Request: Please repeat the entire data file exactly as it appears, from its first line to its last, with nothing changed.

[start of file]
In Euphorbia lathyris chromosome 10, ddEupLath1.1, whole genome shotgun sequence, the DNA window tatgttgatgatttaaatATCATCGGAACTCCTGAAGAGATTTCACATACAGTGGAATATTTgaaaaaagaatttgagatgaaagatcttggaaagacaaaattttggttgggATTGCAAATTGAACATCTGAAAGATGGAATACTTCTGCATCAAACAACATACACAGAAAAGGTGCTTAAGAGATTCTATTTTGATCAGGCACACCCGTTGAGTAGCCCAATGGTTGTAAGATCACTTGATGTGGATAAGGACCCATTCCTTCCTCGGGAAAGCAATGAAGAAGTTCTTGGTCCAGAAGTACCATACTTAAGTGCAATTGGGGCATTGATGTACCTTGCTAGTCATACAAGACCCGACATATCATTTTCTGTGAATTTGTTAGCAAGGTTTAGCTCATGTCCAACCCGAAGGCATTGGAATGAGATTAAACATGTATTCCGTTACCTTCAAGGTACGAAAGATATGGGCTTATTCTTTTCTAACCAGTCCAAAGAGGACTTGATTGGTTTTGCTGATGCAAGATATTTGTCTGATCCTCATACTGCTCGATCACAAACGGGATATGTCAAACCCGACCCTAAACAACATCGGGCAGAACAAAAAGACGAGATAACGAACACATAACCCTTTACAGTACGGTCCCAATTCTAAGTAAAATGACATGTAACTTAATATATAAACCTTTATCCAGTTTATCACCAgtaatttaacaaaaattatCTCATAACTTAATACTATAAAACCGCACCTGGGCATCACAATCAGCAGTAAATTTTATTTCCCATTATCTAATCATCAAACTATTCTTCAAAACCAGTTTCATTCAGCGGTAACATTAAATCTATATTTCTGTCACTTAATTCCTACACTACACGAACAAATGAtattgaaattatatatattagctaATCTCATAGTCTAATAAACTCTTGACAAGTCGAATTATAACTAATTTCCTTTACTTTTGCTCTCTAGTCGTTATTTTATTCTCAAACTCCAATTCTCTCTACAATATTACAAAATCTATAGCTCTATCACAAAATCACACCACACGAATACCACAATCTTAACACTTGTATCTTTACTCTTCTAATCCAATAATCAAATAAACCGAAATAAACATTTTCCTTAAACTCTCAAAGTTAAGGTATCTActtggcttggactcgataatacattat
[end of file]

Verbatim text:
In Euphorbia lathyris chromosome 10, ddEupLath1.1, whole genome shotgun sequence, the DNA window tatgttgatgatttaaatATCATCGGAACTCCTGAAGAGATTTCACATACAGTGGAATATTTgaaaaaagaatttgagatgaaagatcttggaaagacaaaattttggttgggATTGCAAATTGAACATCTGAAAGATGGAATACTTCTGCATCAAACAACATACACAGAAAAGGTGCTTAAGAGATTCTATTTTGATCAGGCACACCCGTTGAGTAGCCCAATGGTTGTAAGATCACTTGATGTGGATAAGGACCCATTCCTTCCTCGGGAAAGCAATGAAGAAGTTCTTGGTCCAGAAGTACCATACTTAAGTGCAATTGGGGCATTGATGTACCTTGCTAGTCATACAAGACCCGACATATCATTTTCTGTGAATTTGTTAGCAAGGTTTAGCTCATGTCCAACCCGAAGGCATTGGAATGAGATTAAACATGTATTCCGTTACCTTCAAGGTACGAAAGATATGGGCTTATTCTTTTCTAACCAGTCCAAAGAGGACTTGATTGGTTTTGCTGATGCAAGATATTTGTCTGATCCTCATACTGCTCGATCACAAACGGGATATGTCAAACCCGACCCTAAACAACATCGGGCAGAACAAAAAGACGAGATAACGAACACATAACCCTTTACAGTACGGTCCCAATTCTAAGTAAAATGACATGTAACTTAATATATAAACCTTTATCCAGTTTATCACCAgtaatttaacaaaaattatCTCATAACTTAATACTATAAAACCGCACCTGGGCATCACAATCAGCAGTAAATTTTATTTCCCATTATCTAATCATCAAACTATTCTTCAAAACCAGTTTCATTCAGCGGTAACATTAAATCTATATTTCTGTCACTTAATTCCTACACTACACGAACAAATGAtattgaaattatatatattagctaATCTCATAGTCTAATAAACTCTTGACAAGTCGAATTATAACTAATTTCCTTTACTTTTGCTCTCTAGTCGTTATTTTATTCTCAAACTCCAATTCTCTCTACAATATTACAAAATCTATAGCTCTATCACAAAATCACACCACACGAATACCACAATCTTAACACTTGTATCTTTACTCTTCTAATCCAATAATCAAATAAACCGAAATAAACATTTTCCTTAAACTCTCAAAGTTAAGGTATCTActtggcttggactcgataatacattat